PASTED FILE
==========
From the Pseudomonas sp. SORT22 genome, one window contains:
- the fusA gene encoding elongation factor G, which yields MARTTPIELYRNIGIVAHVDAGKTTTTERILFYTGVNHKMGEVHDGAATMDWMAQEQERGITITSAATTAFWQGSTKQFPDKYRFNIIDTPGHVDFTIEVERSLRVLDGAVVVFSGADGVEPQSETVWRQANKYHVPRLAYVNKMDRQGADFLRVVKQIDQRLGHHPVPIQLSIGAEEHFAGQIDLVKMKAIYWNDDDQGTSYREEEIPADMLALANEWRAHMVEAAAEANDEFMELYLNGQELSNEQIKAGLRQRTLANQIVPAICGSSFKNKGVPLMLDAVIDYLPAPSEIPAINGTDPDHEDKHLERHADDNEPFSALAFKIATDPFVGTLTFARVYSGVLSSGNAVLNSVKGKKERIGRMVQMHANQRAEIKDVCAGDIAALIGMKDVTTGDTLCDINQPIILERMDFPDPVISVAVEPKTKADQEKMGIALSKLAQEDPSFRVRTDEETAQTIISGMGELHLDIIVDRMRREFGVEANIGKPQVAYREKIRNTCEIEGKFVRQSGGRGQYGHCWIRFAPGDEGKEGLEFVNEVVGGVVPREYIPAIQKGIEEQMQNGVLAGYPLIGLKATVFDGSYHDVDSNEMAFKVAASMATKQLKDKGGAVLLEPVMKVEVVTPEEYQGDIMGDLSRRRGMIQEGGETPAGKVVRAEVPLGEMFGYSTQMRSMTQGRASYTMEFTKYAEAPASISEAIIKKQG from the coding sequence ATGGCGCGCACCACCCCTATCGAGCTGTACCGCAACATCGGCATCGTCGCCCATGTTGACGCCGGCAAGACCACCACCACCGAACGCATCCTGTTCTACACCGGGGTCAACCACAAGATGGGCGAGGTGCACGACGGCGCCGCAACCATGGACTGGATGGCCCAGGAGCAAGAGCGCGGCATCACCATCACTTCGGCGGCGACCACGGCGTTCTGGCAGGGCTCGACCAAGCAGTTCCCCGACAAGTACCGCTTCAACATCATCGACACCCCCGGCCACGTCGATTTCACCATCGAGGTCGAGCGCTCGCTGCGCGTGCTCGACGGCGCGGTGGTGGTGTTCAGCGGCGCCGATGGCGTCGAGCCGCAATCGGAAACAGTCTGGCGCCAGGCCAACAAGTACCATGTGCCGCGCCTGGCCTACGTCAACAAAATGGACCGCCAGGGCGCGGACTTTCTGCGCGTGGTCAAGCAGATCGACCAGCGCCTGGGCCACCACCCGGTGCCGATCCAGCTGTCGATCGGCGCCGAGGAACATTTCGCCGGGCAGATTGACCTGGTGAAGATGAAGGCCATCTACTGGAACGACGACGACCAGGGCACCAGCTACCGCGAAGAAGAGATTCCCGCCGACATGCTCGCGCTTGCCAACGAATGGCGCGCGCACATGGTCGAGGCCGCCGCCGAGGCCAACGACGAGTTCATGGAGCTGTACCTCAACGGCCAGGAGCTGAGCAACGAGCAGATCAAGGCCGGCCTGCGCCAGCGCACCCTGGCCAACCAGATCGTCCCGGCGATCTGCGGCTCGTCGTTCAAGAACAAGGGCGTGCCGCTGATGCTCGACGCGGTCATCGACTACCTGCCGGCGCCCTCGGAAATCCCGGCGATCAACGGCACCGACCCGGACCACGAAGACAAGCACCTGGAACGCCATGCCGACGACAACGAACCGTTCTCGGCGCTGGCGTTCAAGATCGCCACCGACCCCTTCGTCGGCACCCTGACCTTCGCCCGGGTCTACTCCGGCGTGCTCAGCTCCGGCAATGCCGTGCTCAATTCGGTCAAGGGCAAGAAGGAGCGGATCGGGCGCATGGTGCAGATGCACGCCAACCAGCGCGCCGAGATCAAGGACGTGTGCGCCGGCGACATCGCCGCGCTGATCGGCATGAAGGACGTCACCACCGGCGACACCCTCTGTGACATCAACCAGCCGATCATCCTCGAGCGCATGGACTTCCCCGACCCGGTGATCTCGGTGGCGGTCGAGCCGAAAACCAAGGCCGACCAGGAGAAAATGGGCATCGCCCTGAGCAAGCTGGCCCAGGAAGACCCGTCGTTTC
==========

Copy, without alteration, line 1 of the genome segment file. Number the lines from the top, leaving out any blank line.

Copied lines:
From the Pseudomonas sp. SORT22 genome, one window contains: